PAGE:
Lady Bird Deed: What is It and What Are the Benefits?
If you are exploring your options for estate planning, you may have come across the term “lady bird deed.” A lady bird deed, which is also referred to as an “enhanced life estate deed,” is a crucial tool for estate planning that offers several benefits. Below, you will find a list of benefits of a lady bird deed as well as potential disadvantages.
What Is a Lady Bird Deed?
A lady bird deed allows a property to pass automatically to certain designated beneficiaries upon death without the need to go through probate in Florida. Basically, this is a deed in which the property owner reserves “life estate interest” while naming one or several beneficiaries (more formally called “remaindermen”) who will receive property upon the owner’s death.
What Are the Benefits of Using a Lady Bird Deed in Your Estate Plan?
Here is a list of benefits of implementing a lady bird deed in your estate planning strategy:
- You retain your ownership rights. The property owner retains the right to sell, mortgage, or otherwise dispose of the property without having to seek the beneficiaries’ permission. In other words, by naming beneficiaries, the owner of the property does not give up any ownership rights over the property.
- You maintain control of the property. You get to maintain complete control of your property during your life even after transferring ownership of the property through a lady bird deed.
- You can change beneficiaries without their permission. The third advantage of using a lady bird deed is that you can change the remainder beneficiaries any time you want, and you will not even need their permission to do so. You can also “revoke” the lady bird deed altogether, if you later decide that this is not appropriate for you.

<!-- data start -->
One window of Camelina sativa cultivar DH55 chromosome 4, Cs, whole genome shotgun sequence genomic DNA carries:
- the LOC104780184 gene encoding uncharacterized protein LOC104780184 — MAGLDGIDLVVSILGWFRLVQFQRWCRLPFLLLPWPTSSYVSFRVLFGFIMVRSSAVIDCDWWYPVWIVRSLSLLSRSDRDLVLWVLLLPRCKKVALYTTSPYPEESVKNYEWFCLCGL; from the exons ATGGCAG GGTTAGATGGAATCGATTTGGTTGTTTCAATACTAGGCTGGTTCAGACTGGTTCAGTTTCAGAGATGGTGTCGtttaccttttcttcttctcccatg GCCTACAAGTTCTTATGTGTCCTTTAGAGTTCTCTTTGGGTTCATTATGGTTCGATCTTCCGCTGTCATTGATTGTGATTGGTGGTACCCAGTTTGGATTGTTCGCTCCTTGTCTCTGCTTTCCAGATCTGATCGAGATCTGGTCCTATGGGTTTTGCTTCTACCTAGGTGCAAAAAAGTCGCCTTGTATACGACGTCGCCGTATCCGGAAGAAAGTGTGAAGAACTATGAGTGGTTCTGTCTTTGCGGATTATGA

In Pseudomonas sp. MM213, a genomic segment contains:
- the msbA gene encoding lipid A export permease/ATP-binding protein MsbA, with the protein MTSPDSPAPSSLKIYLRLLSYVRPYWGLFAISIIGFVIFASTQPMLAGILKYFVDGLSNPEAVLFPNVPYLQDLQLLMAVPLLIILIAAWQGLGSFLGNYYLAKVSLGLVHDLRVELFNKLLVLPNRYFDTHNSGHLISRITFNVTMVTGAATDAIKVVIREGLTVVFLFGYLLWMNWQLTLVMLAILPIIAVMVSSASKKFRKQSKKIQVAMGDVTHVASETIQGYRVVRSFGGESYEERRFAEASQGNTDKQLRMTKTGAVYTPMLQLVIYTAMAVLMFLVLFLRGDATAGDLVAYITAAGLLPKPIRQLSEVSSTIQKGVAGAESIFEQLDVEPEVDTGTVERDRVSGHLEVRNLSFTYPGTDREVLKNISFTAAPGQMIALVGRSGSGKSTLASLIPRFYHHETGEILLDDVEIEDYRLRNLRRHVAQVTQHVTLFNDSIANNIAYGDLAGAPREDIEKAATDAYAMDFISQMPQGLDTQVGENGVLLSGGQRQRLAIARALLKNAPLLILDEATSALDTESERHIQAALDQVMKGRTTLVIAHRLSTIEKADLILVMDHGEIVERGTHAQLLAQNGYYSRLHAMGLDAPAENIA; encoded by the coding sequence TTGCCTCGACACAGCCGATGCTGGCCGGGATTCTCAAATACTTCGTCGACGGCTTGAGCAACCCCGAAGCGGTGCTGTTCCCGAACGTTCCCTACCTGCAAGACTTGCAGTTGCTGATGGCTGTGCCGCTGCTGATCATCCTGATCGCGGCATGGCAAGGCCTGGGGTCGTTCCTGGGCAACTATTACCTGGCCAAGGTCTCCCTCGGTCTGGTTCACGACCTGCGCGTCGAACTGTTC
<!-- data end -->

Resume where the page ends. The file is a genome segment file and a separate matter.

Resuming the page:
- The property will not go through probate. For many people, one of the greatest benefits of using a lady bird deed is that their property will not have to through the probate process.
Potential Disadvantages of Implementing a Lady Bird Deed in Your Estate Plan
Although the benefits usually outweigh the disadvantages, you should also be aware of the potential drawbacks of using a lady bird deed as part of your estate plan.
- You may not avoid probate altogether. If you are using a lady bird deed for one piece of real property, that property will avoid probate. However, a lady bird deed does not protect you from probate for all other assets.
- A trust might be a better alternative. Depending on your situation and assets, creating a trust might be a better option than using a lady bird deed. A trust allows you to avoid probate and much more flexibility on how you leave assets to love ones.
- You may still need to get the permission of the beneficiaries. In most cases, the property owner does not have to get the permission of the beneficiaries if they choose to sell or mortgage a property with a lady bird deed. However, under certain circumstances, permission may still be necessary (especially if the deed is not properly drafted).
Consult with our St. Petersburg estate planning attorney to determine whether you should implement a lady bird deed in your estate plan. Schedule a consultation with our award-winning lawyers at Legacy Protection, LLP, by calling at 727-471-5868.